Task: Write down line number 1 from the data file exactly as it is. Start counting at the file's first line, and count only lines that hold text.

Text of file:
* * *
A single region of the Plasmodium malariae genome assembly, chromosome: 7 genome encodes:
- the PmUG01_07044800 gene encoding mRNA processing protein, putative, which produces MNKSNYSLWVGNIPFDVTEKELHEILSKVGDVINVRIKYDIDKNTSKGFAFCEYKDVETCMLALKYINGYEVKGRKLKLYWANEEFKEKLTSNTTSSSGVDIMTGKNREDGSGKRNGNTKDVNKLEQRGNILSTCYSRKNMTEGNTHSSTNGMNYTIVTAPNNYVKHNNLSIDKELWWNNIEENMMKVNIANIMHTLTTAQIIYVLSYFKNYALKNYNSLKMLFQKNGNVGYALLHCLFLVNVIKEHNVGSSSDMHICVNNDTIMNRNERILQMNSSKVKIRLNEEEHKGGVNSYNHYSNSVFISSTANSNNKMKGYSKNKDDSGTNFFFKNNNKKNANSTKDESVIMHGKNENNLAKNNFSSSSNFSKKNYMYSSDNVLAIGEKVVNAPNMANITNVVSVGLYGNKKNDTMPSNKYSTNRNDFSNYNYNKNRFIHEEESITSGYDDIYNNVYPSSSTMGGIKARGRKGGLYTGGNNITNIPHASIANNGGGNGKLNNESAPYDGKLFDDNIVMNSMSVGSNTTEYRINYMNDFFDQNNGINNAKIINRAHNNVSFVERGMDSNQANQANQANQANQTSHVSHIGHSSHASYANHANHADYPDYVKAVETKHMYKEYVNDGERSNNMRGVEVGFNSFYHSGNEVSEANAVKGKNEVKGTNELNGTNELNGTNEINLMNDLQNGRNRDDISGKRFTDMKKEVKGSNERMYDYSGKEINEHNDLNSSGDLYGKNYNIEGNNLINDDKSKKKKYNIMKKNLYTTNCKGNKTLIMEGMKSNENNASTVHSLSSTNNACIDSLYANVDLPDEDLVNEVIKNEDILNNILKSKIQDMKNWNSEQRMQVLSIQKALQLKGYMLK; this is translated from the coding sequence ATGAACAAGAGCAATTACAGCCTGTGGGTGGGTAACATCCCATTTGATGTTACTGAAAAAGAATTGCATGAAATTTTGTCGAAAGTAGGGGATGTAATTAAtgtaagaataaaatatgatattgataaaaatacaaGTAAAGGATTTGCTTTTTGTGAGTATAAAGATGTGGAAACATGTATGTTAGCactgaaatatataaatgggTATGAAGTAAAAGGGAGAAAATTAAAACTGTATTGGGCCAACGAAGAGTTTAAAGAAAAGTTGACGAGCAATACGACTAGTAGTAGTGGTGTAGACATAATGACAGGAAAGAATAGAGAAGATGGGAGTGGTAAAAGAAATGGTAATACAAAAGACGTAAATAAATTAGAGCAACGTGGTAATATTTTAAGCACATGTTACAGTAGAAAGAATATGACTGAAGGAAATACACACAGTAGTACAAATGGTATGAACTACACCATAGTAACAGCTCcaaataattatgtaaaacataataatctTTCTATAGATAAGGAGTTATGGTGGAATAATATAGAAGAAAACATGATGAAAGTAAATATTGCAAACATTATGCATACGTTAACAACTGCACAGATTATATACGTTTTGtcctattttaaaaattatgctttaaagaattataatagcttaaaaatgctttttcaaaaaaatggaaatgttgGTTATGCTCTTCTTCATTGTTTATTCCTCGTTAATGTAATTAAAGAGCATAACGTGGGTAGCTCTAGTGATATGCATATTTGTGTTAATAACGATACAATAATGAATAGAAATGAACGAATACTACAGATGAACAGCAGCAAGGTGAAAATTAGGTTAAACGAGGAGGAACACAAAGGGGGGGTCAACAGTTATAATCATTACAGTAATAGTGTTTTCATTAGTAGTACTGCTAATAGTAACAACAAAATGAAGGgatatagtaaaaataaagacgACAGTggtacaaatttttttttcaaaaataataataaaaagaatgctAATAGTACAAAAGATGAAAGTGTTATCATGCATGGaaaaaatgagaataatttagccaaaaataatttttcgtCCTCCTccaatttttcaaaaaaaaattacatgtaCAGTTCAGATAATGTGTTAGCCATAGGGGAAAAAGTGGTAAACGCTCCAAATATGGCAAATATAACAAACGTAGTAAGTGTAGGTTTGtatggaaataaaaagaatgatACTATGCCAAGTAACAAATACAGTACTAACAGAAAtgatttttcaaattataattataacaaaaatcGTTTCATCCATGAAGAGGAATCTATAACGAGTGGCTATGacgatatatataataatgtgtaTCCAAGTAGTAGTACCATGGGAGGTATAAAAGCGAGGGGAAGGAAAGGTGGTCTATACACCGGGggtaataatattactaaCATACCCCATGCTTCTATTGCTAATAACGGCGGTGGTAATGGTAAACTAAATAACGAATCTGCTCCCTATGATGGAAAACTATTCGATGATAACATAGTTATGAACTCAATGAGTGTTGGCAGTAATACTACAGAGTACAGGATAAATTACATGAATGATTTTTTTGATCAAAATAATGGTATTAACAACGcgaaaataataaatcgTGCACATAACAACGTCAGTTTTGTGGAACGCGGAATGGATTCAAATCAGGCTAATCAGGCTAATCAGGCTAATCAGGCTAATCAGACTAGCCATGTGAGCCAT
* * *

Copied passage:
A single region of the Plasmodium malariae genome assembly, chromosome: 7 genome encodes: